In an alternative embodiment of the invention the inner support member is configured to provide an additional pair of opposed channels for receiving additional resilient members thereby enabling the connector to be used with a daughter card having spaced apart rows of contact pads. The connector is also suitable for use with other configurations of flexible circuitry including circuit assemblies having one or more ground planes such as in a microstrip or stripline configuration as known in the art.
It is an object of the present invention to provide a high density card edge connector for use with flexible circuitry that eliminates the need for a camming mechanism, whether activated mechanically, electrically or by other means known in the art.
It is a further object of the invention to provide a connector that minimizes space requirements on the mother board.
It is another object of the invention to provide a surface mount connector having flexible film circuitry that is compatible with conventional techniques used to surface mount connectors having terminal members.
It is also an object of the invention to provide a connector having means to hold the flexible film in a precise position so that the respective traces in the film are precisely aligned with the corresponding circuit pads on the mother board and daughter card.
It is a further object of the invention to provide a connector utilizing flexible film circuitry that will accommodate any unevenness in the daughter card.
It is yet another object of the invention to provide a connector using flexible film circuitry that can readily accommodate the tolerance ranges associated with card sizes made in accordance with industry standards.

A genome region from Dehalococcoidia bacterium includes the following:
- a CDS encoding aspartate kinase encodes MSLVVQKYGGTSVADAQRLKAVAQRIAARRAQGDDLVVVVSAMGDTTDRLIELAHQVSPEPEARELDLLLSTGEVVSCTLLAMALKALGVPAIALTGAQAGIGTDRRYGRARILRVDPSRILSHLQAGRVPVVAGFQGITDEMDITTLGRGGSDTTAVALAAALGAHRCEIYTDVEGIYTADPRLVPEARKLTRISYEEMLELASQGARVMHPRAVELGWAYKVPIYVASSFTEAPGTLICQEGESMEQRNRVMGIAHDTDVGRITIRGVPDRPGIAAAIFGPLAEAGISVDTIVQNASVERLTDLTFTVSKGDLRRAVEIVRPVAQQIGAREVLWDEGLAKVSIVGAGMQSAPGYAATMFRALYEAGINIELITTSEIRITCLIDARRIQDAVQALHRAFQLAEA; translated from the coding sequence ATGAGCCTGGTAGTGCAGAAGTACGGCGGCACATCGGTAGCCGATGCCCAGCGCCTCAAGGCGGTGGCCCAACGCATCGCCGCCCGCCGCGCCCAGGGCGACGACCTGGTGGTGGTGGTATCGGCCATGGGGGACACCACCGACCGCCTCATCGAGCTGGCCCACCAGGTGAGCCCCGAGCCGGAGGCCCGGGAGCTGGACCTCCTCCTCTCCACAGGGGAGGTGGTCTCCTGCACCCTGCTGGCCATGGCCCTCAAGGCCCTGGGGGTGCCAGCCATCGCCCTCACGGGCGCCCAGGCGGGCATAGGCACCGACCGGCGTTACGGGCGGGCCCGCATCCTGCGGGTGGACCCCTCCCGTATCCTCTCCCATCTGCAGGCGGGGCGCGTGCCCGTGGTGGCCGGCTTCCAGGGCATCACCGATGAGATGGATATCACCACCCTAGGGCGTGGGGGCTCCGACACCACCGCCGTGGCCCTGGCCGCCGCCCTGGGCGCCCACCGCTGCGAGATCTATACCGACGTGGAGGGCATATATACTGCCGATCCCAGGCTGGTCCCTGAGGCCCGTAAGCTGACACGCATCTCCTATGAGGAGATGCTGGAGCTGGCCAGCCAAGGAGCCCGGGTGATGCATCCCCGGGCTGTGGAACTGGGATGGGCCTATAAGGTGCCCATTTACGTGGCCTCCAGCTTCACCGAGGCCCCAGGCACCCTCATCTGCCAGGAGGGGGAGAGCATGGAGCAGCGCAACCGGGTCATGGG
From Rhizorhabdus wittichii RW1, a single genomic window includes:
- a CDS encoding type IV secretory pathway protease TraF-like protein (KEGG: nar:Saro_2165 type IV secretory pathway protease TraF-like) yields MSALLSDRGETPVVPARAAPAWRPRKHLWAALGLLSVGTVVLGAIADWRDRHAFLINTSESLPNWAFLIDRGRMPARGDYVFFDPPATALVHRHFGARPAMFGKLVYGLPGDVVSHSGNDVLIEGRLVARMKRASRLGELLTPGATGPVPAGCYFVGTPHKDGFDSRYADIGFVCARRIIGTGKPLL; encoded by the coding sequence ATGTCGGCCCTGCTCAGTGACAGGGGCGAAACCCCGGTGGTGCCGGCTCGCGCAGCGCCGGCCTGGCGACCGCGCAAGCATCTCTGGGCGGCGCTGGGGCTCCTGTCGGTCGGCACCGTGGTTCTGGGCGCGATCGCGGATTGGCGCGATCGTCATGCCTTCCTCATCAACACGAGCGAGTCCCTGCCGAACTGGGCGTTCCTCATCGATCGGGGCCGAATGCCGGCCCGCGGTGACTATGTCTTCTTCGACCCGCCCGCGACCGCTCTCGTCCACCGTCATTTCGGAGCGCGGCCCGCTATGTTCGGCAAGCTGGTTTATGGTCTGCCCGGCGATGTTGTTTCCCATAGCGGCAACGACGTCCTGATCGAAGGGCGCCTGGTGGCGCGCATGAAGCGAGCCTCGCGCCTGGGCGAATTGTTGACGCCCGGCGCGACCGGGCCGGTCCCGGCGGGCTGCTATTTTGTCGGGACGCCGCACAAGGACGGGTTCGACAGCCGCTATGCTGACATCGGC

Embodiments of the present invention will now be described by way of example with reference to the accompanying drawings.
FIG. 1 is a perspective view of the connector of the present invention with the parts exploded from each other and from the mother board and daughter card.
FIG. 2 is a perspective view of the assembled connector of FIG. 1 mounted to the mother board with the daughter board in alignment for mating thereto.
FIG. 3 is a cross-sectional view of the assembled connector of FIG. 2.
FIG. 4 is an enlarged fragmentary view of the surface mount interconnection between the circuit and the flexible film and the circuit pad on the mother board.
FIG. 5 is a cross-sectional view of the connector similar to that of FIG. 3 and having the daughter card inserted.
FIG. 6 is a perspective of the flexible film circuitry as it is shaped in the connector.
FIG. 7 is a cross-sectional view of an alternative embodiment of the connector of the present invention for use with a dual-row daughter card.
FIG. 8 is a diagrammatic view of an alternative embodiment of the flexible film structure using a single ground plane.
FIG. 9 is a diagrammatic view of a further alternative view of the flexible film structure having a ground plane on both sides of the circuit layer.
Referring now to FIGS. 1, 2 and 3 surface mountable high density card edge connector 10 is designed to interconnect a plurality of circuit traces 108 on a mother board 106 to corresponding traces 114 on a daughter card. 112. Connector 10 has card receiving face 12 and an opposed mounting face 14. The connector 10 includes a housing 16, an outer shell member 44, an inner support member 60, at least one pair of resilient members 76 and a flexible film circuit assembly 80.